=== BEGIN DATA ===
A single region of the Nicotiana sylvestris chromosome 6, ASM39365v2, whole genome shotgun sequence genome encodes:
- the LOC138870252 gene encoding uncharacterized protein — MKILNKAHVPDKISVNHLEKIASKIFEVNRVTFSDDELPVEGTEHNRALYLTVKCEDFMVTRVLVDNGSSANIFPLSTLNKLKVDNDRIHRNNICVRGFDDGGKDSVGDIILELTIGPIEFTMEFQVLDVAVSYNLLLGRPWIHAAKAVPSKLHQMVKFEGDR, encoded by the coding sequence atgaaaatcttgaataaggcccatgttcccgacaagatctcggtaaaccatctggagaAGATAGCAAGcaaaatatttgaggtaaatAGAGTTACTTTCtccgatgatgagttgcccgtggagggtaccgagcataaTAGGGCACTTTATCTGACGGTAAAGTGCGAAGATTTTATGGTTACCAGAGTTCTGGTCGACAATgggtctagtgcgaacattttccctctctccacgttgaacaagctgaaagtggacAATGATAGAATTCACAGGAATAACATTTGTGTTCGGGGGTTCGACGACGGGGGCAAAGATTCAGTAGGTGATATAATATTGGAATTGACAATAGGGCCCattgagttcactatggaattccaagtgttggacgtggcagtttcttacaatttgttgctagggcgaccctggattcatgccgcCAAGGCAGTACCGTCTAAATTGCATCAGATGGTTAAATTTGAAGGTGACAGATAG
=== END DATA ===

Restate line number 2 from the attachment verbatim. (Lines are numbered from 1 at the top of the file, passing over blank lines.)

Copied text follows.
- the LOC138870252 gene encoding uncharacterized protein — MKILNKAHVPDKISVNHLEKIASKIFEVNRVTFSDDELPVEGTEHNRALYLTVKCEDFMVTRVLVDNGSSANIFPLSTLNKLKVDNDRIHRNNICVRGFDDGGKDSVGDIILELTIGPIEFTMEFQVLDVAVSYNLLLGRPWIHAAKAVPSKLHQMVKFEGDR, encoded by the coding sequence atgaaaatcttgaataaggcccatgttcccgacaagatctcggtaaaccatctggagaAGATAGCAAGcaaaatatttgaggtaaatAGAGTTACTTTCtccgatgatgagttgcccgtggagggtaccgagcataaTAGGGCACTTTATCTGACGGTAAAGTGCGAAGATTTTATGGTTACCAGAGTTCTGGTCGACAATgggtctagtgcgaacattttccctctctccacgttgaacaagctgaaagtggacAATGATAGAATTCACAGGAATAACATTTGTGTTCGGGGGTTCGACGACGGGGGCAAAGATTCAGTAGGTGATATAATATTGGAATTGACAATAGGGCCCattgagttcactatggaattccaagtgttggacgtggcagtttcttacaatttgttgctagggcgaccctggattcatgccgcCAAGGCAGTACCGTCTAAATTGCATCAGATGGTTAAATTTGAAGGTGACAGATAG